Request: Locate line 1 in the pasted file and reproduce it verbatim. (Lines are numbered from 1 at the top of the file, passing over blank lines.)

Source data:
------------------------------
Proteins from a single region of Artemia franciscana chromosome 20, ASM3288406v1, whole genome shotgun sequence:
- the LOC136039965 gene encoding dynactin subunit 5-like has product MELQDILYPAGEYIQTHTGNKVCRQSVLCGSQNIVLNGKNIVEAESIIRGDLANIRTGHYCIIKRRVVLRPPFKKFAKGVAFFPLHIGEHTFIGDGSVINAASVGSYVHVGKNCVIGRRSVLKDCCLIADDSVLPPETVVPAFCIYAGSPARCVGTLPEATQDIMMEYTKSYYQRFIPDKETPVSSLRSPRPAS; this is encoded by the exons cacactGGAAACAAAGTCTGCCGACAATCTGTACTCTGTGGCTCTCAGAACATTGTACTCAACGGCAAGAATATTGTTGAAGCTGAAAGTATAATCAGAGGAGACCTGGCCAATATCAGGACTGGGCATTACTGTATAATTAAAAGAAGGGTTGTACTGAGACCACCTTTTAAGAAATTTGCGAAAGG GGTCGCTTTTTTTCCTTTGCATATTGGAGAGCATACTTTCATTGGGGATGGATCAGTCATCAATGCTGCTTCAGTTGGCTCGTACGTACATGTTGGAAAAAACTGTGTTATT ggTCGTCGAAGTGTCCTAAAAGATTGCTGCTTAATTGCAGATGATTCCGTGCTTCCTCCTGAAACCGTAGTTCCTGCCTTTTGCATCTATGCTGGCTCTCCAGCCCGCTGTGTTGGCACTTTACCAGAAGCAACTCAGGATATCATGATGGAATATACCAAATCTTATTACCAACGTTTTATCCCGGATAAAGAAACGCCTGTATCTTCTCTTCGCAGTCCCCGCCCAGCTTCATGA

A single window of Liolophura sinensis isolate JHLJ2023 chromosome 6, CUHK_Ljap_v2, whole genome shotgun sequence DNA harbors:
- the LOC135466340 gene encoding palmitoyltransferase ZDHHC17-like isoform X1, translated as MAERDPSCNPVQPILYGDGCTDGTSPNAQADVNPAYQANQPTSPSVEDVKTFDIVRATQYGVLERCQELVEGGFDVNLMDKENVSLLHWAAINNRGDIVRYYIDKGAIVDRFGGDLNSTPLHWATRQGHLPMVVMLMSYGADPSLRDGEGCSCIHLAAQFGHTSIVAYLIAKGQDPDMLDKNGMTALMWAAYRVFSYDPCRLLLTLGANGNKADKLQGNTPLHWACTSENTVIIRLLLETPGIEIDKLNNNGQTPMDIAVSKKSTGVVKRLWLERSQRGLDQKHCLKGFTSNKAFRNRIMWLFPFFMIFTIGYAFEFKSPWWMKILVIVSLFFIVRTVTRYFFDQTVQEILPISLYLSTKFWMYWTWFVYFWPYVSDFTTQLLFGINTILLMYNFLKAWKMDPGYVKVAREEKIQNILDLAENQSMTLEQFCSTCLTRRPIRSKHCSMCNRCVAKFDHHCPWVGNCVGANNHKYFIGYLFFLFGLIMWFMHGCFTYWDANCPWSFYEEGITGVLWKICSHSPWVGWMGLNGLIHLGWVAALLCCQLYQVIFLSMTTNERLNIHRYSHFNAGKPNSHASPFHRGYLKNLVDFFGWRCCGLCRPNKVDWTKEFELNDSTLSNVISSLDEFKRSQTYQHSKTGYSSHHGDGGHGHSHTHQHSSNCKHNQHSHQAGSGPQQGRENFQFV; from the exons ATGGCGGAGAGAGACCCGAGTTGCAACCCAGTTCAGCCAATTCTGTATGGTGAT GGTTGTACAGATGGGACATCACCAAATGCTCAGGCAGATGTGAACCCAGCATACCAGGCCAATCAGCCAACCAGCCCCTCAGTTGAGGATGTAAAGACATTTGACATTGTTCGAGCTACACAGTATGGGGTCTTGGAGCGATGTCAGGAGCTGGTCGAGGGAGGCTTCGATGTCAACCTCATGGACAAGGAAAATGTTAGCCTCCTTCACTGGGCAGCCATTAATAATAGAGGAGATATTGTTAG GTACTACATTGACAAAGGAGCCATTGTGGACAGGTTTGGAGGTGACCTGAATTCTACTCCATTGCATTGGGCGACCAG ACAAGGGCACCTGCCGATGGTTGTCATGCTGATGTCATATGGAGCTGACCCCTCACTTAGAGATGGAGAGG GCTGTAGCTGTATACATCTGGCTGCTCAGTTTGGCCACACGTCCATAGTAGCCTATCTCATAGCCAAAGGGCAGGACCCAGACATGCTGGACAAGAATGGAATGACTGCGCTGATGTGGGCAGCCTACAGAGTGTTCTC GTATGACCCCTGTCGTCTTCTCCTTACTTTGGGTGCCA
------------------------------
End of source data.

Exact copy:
Proteins from a single region of Artemia franciscana chromosome 20, ASM3288406v1, whole genome shotgun sequence: